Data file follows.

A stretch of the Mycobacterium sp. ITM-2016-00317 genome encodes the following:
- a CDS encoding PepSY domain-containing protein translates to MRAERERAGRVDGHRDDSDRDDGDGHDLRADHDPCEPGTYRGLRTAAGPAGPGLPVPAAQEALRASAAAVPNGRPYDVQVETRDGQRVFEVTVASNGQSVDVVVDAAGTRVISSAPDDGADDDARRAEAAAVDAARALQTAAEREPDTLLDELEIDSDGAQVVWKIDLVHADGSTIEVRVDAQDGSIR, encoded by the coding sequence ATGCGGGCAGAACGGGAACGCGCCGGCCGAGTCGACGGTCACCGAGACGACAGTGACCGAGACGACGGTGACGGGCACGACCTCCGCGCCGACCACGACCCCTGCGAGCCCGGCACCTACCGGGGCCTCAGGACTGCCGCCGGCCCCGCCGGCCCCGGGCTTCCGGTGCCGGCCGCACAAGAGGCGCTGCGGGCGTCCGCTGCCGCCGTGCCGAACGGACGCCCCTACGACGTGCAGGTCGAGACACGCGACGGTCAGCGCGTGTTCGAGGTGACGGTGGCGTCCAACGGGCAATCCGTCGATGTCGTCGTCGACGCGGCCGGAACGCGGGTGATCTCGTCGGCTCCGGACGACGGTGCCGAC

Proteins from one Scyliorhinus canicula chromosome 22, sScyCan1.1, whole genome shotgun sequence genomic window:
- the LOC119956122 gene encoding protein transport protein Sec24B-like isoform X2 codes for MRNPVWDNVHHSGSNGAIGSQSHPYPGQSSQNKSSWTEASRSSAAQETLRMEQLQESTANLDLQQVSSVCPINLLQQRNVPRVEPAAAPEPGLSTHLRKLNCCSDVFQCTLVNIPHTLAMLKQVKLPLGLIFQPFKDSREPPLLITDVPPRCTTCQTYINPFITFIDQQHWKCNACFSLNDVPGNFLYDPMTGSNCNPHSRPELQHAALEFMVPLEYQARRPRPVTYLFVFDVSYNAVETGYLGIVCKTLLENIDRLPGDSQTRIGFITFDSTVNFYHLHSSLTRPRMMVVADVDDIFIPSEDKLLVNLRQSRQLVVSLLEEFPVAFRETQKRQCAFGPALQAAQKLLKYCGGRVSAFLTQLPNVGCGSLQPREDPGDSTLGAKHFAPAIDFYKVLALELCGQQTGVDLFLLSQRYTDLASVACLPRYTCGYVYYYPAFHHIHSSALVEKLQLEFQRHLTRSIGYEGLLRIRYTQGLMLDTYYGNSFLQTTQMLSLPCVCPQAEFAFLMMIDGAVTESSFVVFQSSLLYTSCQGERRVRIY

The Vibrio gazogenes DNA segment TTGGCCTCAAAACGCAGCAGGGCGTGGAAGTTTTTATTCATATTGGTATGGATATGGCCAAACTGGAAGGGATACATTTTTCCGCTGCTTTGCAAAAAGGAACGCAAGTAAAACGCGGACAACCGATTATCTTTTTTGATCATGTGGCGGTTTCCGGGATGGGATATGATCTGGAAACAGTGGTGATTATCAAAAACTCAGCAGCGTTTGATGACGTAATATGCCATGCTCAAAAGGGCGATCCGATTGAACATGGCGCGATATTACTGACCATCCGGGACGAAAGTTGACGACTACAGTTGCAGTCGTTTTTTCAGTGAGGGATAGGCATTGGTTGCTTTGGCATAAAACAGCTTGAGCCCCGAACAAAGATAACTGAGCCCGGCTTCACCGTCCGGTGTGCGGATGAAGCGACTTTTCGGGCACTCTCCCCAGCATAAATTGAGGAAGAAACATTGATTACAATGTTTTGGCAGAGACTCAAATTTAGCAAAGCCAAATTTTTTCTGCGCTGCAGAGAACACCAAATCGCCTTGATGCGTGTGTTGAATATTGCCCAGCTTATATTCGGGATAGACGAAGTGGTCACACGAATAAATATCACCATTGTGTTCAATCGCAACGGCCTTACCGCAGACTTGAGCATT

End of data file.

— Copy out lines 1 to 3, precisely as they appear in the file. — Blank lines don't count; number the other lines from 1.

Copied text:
A stretch of the Mycobacterium sp. ITM-2016-00317 genome encodes the following:
- a CDS encoding PepSY domain-containing protein translates to MRAERERAGRVDGHRDDSDRDDGDGHDLRADHDPCEPGTYRGLRTAAGPAGPGLPVPAAQEALRASAAAVPNGRPYDVQVETRDGQRVFEVTVASNGQSVDVVVDAAGTRVISSAPDDGADDDARRAEAAAVDAARALQTAAEREPDTLLDELEIDSDGAQVVWKIDLVHADGSTIEVRVDAQDGSIR, encoded by the coding sequence ATGCGGGCAGAACGGGAACGCGCCGGCCGAGTCGACGGTCACCGAGACGACAGTGACCGAGACGACGGTGACGGGCACGACCTCCGCGCCGACCACGACCCCTGCGAGCCCGGCACCTACCGGGGCCTCAGGACTGCCGCCGGCCCCGCCGGCCCCGGGCTTCCGGTGCCGGCCGCACAAGAGGCGCTGCGGGCGTCCGCTGCCGCCGTGCCGAACGGACGCCCCTACGACGTGCAGGTCGAGACACGCGACGGTCAGCGCGTGTTCGAGGTGACGGTGGCGTCCAACGGGCAATCCGTCGATGTCGTCGTCGACGCGGCCGGAACGCGGGTGATCTCGTCGGCTCCGGACGACGGTGCCGAC

Proteins from one Scyliorhinus canicula chromosome 22, sScyCan1.1, whole genome shotgun sequence genomic window: